The Bible in Africa: Transactions, Trajectories, and Trends

By Gerald O. West; Musa W. Dube | Go to book overview

THE BIBLE IN MALAWI: A BRIEF SURVEY
OF ITS IMPACT ON SOCIETY
Hilary B.P. Mijoga

Since the inception of Christianity in Malawi a little over a century ago, no serious studies have been done on the use or role of the Bible in Malawi. However, this situation has changed since the early 1990s. During this period, studies have been undertaken on the role of the Bible in the country. Churches have also produced documents which have manifested clearly the influence of the Bible on current thinking in the church. These studies and documents have revealed that the Bible has been used by the church (as an institution) and individual members for cultural, educational, socio-political and religious (spiritual) transformation. By socio-political transformation, I refer explicitly to the political changes which took place from 1992– 1994, in particular, the national referendum and the general elections, and by religious transformation I refer to issues like the use of the Bible for understanding Christology, in grassroots theology, the Bible as a means of grace, and the Bible as the basis of sermons for mainstream and African Instituted Churches.

History has shown that the Bible's encounter with local cultural customs and practices has led to their transformation. For example, when the Bible came into the country, it confronted, among other things, the African concept of God, ritual practices, rites of passage, and customs. In a recent study on sacraments and sexuality, it was observed that fewer women than men took part in the holy communion. The study showed that cultural practices, including traditional understandings of menstrual uncleanness, prevented women from taking part in this celebration. But after a series of contextual Bible studies on this and related issues, the situation changed. More women then began to participate in the Lord's supper (Chingota 1998: 34–40). In this case, one can conclude that the contextual Bible studies were liberative to women. In light of this observation, it can be said that the Bible had a role in transforming cultural beliefs among the women concerned in this study.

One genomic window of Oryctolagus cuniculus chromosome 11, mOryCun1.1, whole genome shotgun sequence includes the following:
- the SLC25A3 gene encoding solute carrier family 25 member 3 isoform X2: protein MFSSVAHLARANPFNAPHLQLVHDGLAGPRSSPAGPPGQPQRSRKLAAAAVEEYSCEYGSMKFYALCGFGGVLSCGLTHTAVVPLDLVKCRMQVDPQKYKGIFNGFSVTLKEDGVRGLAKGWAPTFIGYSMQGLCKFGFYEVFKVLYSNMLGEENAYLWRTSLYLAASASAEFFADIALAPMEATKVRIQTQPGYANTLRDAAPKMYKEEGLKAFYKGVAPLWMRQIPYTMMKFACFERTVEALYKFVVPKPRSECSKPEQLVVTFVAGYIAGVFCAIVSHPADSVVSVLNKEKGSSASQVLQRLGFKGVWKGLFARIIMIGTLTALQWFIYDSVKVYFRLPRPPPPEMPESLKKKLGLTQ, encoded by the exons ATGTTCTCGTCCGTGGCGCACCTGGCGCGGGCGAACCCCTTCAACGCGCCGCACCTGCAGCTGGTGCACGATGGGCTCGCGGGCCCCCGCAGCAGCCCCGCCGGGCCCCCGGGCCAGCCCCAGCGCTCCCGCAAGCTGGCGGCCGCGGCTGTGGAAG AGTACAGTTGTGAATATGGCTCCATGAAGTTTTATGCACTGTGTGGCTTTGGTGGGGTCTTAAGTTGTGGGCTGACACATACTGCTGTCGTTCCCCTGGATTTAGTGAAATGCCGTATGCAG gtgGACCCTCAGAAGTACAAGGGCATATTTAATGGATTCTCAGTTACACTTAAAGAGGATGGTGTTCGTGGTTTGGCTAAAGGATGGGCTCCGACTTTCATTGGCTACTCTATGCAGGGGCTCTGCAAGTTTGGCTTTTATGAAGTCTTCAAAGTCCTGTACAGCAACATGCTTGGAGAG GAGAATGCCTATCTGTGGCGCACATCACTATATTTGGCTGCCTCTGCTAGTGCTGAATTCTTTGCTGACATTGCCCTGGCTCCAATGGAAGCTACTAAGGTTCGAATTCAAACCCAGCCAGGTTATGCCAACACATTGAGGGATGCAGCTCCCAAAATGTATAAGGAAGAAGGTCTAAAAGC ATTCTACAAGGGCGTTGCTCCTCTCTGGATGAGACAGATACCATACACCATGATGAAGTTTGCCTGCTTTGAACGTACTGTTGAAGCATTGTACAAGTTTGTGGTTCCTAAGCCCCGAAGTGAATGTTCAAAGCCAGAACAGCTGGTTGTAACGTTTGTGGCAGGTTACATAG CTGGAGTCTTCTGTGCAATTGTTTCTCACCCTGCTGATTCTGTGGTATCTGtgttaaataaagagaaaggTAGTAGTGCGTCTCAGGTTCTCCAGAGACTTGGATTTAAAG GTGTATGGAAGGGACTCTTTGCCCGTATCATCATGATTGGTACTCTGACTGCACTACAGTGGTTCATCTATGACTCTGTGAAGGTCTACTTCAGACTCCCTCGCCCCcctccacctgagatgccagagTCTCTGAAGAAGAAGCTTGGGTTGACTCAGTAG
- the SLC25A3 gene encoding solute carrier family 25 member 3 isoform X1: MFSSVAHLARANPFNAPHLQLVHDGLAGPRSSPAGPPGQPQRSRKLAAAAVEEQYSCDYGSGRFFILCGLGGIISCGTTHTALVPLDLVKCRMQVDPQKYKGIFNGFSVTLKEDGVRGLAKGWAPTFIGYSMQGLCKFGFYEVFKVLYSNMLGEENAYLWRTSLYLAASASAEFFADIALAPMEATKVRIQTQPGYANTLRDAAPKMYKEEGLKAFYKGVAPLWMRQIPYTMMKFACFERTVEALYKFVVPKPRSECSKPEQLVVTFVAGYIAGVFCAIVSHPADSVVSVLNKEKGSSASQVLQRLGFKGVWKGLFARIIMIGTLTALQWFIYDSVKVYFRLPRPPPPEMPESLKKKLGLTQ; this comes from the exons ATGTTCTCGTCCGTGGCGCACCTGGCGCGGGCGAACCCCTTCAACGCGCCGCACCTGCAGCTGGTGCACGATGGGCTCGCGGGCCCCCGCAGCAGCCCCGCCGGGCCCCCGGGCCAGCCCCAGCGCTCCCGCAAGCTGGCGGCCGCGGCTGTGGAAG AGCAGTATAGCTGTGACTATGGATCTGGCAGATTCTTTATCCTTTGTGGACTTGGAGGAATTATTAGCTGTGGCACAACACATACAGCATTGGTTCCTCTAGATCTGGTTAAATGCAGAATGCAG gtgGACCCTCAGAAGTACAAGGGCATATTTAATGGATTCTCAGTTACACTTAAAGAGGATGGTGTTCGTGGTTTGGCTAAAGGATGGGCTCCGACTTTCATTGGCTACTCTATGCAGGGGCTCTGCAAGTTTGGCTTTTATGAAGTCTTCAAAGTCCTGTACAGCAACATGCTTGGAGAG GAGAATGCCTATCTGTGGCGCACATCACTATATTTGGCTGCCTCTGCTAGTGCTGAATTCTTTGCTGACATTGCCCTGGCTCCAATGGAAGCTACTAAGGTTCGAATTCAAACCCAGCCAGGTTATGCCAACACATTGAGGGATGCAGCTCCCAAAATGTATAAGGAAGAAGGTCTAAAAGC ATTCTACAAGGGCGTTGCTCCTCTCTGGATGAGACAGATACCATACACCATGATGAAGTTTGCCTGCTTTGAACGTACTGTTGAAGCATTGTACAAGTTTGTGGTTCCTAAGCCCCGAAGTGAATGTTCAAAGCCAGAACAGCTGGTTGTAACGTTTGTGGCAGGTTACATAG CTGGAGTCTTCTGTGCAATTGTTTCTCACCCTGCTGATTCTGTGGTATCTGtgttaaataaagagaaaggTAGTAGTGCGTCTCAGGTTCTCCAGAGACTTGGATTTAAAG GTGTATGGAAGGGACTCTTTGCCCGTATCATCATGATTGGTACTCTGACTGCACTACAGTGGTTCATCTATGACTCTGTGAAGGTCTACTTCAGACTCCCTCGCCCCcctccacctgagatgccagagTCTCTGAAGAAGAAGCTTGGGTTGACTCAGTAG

The translation of the Bible into the local languages has also

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